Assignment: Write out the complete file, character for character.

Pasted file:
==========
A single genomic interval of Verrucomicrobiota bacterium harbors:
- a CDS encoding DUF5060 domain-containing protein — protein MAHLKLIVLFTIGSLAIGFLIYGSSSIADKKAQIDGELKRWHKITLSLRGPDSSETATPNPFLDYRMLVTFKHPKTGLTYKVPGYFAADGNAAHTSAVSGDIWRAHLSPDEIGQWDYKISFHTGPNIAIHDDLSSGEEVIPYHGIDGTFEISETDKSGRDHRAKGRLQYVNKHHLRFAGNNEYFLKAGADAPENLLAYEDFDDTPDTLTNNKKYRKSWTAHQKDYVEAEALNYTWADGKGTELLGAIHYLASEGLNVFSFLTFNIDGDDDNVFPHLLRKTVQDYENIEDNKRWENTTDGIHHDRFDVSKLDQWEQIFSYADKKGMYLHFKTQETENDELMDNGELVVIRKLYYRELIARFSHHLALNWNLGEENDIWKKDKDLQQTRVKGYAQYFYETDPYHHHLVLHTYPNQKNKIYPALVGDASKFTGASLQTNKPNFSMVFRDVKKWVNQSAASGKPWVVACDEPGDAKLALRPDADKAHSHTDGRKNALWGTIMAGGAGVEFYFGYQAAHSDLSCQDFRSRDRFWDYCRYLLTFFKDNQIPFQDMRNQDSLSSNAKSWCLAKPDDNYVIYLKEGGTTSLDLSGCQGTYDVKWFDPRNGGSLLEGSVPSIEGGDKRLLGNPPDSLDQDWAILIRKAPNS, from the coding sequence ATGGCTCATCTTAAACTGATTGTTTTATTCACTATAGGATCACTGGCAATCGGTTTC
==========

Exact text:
A single genomic interval of Verrucomicrobiota bacterium harbors:
- a CDS encoding DUF5060 domain-containing protein — protein MAHLKLIVLFTIGSLAIGFLIYGSSSIADKKAQIDGELKRWHKITLSLRGPDSSETATPNPFLDYRMLVTFKHPKTGLTYKVPGYFAADGNAAHTSAVSGDIWRAHLSPDEIGQWDYKISFHTGPNIAIHDDLSSGEEVIPYHGIDGTFEISETDKSGRDHRAKGRLQYVNKHHLRFAGNNEYFLKAGADAPENLLAYEDFDDTPDTLTNNKKYRKSWTAHQKDYVEAEALNYTWADGKGTELLGAIHYLASEGLNVFSFLTFNIDGDDDNVFPHLLRKTVQDYENIEDNKRWENTTDGIHHDRFDVSKLDQWEQIFSYADKKGMYLHFKTQETENDELMDNGELVVIRKLYYRELIARFSHHLALNWNLGEENDIWKKDKDLQQTRVKGYAQYFYETDPYHHHLVLHTYPNQKNKIYPALVGDASKFTGASLQTNKPNFSMVFRDVKKWVNQSAASGKPWVVACDEPGDAKLALRPDADKAHSHTDGRKNALWGTIMAGGAGVEFYFGYQAAHSDLSCQDFRSRDRFWDYCRYLLTFFKDNQIPFQDMRNQDSLSSNAKSWCLAKPDDNYVIYLKEGGTTSLDLSGCQGTYDVKWFDPRNGGSLLEGSVPSIEGGDKRLLGNPPDSLDQDWAILIRKAPNS, from the coding sequence ATGGCTCATCTTAAACTGATTGTTTTATTCACTATAGGATCACTGGCAATCGGTTTC